Go West, young man: “College Dropout” a decade on
Relistening to a vintage Kanye West album 10 years on
When you think of Kanye West, what comes to mind? That video with Kim Kardashian on the motorbike? The man with the Messiah complex? The occasional fits of pique at some slight or injustice? That’s West to most of us in 2014, another member of the celebrity class who occasionally releases an album.
It was a much different affair a decade ago. That’s when West first appeared on a release schedule under his own name with the “College Dropout” debut album.
Back then, West was best known as a producer who’d worked with Foxy Brown, Talib Kweli, Ludacris, Goodie Mob and, most famously, Jay-Z on “The Blueprint” album.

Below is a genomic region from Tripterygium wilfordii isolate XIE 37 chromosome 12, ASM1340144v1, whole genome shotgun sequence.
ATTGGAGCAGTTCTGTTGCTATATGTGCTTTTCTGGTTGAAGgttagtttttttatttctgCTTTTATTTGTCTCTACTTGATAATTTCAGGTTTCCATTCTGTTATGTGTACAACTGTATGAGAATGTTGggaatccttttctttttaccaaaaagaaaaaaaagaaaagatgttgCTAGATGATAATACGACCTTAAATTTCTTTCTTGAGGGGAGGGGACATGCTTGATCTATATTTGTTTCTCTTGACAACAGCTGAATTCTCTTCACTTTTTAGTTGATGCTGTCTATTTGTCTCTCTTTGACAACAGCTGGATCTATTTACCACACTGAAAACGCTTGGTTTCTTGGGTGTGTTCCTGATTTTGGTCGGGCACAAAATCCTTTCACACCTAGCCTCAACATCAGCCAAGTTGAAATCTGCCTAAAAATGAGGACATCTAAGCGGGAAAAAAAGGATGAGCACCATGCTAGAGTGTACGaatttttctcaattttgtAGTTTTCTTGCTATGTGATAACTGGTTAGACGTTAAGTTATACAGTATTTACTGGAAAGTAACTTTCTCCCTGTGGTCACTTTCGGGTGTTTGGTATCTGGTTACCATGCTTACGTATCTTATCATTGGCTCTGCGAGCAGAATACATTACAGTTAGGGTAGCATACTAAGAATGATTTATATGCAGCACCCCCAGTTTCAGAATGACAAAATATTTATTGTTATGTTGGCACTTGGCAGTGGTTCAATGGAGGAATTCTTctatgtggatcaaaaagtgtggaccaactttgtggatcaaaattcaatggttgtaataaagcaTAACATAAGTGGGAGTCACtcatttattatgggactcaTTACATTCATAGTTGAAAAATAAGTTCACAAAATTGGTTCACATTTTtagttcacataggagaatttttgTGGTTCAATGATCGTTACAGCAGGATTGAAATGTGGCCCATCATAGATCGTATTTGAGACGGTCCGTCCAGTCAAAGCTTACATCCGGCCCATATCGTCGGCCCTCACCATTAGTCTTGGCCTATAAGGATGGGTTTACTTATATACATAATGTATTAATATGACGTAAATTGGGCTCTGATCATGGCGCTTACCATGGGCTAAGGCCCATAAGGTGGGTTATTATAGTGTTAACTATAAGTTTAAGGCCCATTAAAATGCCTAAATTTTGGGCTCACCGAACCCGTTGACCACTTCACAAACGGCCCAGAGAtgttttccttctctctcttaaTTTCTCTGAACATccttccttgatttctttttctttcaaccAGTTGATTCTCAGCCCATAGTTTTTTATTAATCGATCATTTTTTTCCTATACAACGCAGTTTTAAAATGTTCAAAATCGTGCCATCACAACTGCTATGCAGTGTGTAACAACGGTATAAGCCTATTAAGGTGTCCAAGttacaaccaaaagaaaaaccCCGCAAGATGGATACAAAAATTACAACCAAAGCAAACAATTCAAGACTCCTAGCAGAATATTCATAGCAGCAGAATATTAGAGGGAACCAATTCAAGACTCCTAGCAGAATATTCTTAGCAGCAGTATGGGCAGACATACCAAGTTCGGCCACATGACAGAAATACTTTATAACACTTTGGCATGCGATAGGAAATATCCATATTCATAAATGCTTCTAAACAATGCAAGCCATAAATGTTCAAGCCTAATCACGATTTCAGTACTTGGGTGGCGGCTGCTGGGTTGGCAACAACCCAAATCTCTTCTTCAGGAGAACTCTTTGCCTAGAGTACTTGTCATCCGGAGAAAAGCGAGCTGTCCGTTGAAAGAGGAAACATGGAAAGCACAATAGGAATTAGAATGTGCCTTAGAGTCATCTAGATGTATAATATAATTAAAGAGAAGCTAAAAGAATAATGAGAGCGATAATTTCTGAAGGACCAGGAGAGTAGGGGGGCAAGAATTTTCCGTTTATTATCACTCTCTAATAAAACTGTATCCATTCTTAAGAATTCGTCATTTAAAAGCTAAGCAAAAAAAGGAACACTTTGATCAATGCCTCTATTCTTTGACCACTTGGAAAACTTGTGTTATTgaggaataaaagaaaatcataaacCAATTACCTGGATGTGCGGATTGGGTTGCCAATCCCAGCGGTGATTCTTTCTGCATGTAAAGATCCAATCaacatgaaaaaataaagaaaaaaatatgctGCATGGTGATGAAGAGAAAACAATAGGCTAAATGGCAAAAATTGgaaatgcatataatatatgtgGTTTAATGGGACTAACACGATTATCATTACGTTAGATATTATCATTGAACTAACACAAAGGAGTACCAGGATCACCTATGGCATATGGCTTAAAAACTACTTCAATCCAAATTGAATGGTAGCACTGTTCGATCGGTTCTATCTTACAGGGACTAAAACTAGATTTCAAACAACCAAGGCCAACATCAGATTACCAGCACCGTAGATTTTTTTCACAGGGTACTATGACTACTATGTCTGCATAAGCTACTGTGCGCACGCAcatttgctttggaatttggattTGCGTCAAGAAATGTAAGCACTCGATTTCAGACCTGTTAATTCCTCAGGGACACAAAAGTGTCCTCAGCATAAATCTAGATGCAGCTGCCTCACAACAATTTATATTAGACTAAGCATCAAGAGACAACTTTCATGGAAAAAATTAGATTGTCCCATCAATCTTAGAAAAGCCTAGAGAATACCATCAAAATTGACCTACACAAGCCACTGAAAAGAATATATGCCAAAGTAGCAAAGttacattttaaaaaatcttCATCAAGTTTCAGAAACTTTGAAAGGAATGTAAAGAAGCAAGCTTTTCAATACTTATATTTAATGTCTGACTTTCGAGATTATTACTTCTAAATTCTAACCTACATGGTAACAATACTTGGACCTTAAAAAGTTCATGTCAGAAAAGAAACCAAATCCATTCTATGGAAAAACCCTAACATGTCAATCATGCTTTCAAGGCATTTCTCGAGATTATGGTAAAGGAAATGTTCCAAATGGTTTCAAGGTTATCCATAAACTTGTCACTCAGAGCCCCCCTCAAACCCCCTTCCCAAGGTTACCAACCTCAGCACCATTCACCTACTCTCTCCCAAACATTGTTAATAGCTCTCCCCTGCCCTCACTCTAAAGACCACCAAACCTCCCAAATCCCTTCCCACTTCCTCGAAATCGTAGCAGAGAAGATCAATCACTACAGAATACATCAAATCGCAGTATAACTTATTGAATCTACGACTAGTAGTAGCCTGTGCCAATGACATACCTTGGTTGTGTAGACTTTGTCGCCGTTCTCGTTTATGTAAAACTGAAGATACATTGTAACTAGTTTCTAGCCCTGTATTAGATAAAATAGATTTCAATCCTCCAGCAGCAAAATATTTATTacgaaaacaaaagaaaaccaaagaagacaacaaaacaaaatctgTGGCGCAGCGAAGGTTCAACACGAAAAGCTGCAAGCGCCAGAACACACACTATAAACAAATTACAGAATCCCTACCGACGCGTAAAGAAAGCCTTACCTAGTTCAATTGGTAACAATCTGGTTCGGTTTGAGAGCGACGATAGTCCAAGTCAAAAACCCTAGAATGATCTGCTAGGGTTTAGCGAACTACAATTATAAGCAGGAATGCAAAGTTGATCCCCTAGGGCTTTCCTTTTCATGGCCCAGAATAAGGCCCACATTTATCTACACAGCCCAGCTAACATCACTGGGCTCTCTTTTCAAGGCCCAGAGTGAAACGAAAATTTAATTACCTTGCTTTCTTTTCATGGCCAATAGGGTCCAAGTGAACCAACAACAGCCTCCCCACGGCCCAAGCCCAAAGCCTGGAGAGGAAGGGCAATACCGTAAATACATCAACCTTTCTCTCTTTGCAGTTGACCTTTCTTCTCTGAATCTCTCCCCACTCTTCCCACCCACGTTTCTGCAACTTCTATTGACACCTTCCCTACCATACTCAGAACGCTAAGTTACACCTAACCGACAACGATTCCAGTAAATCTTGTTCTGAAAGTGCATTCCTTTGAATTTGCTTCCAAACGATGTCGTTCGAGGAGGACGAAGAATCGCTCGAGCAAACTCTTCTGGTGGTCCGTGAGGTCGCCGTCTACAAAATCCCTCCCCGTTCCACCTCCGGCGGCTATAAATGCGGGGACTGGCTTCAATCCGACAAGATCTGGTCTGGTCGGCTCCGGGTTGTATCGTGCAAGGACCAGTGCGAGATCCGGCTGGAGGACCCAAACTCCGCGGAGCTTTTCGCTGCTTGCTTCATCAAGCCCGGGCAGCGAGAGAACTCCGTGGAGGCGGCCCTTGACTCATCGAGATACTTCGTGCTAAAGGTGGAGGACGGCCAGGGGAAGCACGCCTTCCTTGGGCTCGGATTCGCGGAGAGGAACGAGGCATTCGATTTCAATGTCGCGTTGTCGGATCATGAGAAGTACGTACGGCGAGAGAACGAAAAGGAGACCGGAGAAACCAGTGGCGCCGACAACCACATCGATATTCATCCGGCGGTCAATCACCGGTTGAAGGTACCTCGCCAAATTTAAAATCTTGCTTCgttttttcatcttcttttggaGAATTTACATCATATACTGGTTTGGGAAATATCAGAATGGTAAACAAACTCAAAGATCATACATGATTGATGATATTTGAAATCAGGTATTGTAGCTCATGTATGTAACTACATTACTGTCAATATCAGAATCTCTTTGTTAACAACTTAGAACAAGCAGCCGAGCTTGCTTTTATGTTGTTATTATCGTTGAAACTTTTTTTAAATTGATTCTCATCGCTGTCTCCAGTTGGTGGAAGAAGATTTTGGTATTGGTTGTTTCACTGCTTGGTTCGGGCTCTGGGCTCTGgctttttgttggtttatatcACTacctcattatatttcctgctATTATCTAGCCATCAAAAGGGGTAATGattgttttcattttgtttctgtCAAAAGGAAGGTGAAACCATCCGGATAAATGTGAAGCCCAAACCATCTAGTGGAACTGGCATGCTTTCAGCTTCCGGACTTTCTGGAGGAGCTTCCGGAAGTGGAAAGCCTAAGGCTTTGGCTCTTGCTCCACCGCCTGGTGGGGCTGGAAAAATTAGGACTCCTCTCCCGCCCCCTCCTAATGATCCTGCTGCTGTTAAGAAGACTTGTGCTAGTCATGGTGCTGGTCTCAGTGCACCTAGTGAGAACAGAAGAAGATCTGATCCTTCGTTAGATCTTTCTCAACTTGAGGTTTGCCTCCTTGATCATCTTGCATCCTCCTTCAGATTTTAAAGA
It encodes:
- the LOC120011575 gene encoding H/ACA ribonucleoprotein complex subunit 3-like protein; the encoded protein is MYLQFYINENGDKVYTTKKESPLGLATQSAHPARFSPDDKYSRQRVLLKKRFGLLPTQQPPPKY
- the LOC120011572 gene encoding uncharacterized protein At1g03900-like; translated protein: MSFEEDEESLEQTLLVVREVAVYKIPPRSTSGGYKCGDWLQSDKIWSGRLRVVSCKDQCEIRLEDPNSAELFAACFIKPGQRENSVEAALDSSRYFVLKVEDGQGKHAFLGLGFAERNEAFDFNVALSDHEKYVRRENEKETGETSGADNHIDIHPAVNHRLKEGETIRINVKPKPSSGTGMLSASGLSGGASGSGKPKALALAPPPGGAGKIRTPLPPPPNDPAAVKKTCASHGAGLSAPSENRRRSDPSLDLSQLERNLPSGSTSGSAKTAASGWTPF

But West wanted to be a rapper as much as a producer, though few labels were prepared to entertain him. In all fairness, Roc-A-Fella probably signed him as much to keep him on-side as a producer as anything else.
West turned out to have the last laugh. “College Dropout” was an album of a much different stripe to everything else around it. Aside from the sound (showcasing his love for accelerated vocal samples from dusty soul grooves), West’s lyrics were full of ideas and insights about everything from faith to materialism to failure. It was a work to be reckoned with.
Of course, even then, West knew he was good and had delivered a remarkable debut. When interviewed for The Ticket that year, he wasn’t backwards in coming forward about how good he was. Comparing himself to Muhammad Ali was just a part of it.
“The only thing you can do with this album is praise it”, he said. “I’m really annoyed that some people have the audacity to knock it…People can knock me for saying I’m arrogant or if I mess up or if I sleep with some girls before I get married or whatever. But “College Dropout”? You can’t touch that.”
(Here’s a link to an excellent oral history on West and “College Dropout”)